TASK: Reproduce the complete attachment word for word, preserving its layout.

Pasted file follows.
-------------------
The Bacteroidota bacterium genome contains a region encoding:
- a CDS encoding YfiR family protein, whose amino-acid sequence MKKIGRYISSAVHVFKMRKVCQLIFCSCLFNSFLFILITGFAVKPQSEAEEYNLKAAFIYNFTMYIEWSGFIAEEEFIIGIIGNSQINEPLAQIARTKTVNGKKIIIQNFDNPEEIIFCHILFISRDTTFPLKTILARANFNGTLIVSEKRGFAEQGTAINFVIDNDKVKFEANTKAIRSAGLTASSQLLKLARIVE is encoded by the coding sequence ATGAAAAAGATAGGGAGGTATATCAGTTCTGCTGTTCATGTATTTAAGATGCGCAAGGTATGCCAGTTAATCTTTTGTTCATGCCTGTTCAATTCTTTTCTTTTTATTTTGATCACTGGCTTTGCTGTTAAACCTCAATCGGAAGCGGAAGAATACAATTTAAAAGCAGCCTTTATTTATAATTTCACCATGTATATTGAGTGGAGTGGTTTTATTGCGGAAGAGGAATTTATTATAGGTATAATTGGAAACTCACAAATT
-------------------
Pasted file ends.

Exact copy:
The Bacteroidota bacterium genome contains a region encoding:
- a CDS encoding YfiR family protein, whose amino-acid sequence MKKIGRYISSAVHVFKMRKVCQLIFCSCLFNSFLFILITGFAVKPQSEAEEYNLKAAFIYNFTMYIEWSGFIAEEEFIIGIIGNSQINEPLAQIARTKTVNGKKIIIQNFDNPEEIIFCHILFISRDTTFPLKTILARANFNGTLIVSEKRGFAEQGTAINFVIDNDKVKFEANTKAIRSAGLTASSQLLKLARIVE is encoded by the coding sequence ATGAAAAAGATAGGGAGGTATATCAGTTCTGCTGTTCATGTATTTAAGATGCGCAAGGTATGCCAGTTAATCTTTTGTTCATGCCTGTTCAATTCTTTTCTTTTTATTTTGATCACTGGCTTTGCTGTTAAACCTCAATCGGAAGCGGAAGAATACAATTTAAAAGCAGCCTTTATTTATAATTTCACCATGTATATTGAGTGGAGTGGTTTTATTGCGGAAGAGGAATTTATTATAGGTATAATTGGAAACTCACAAATT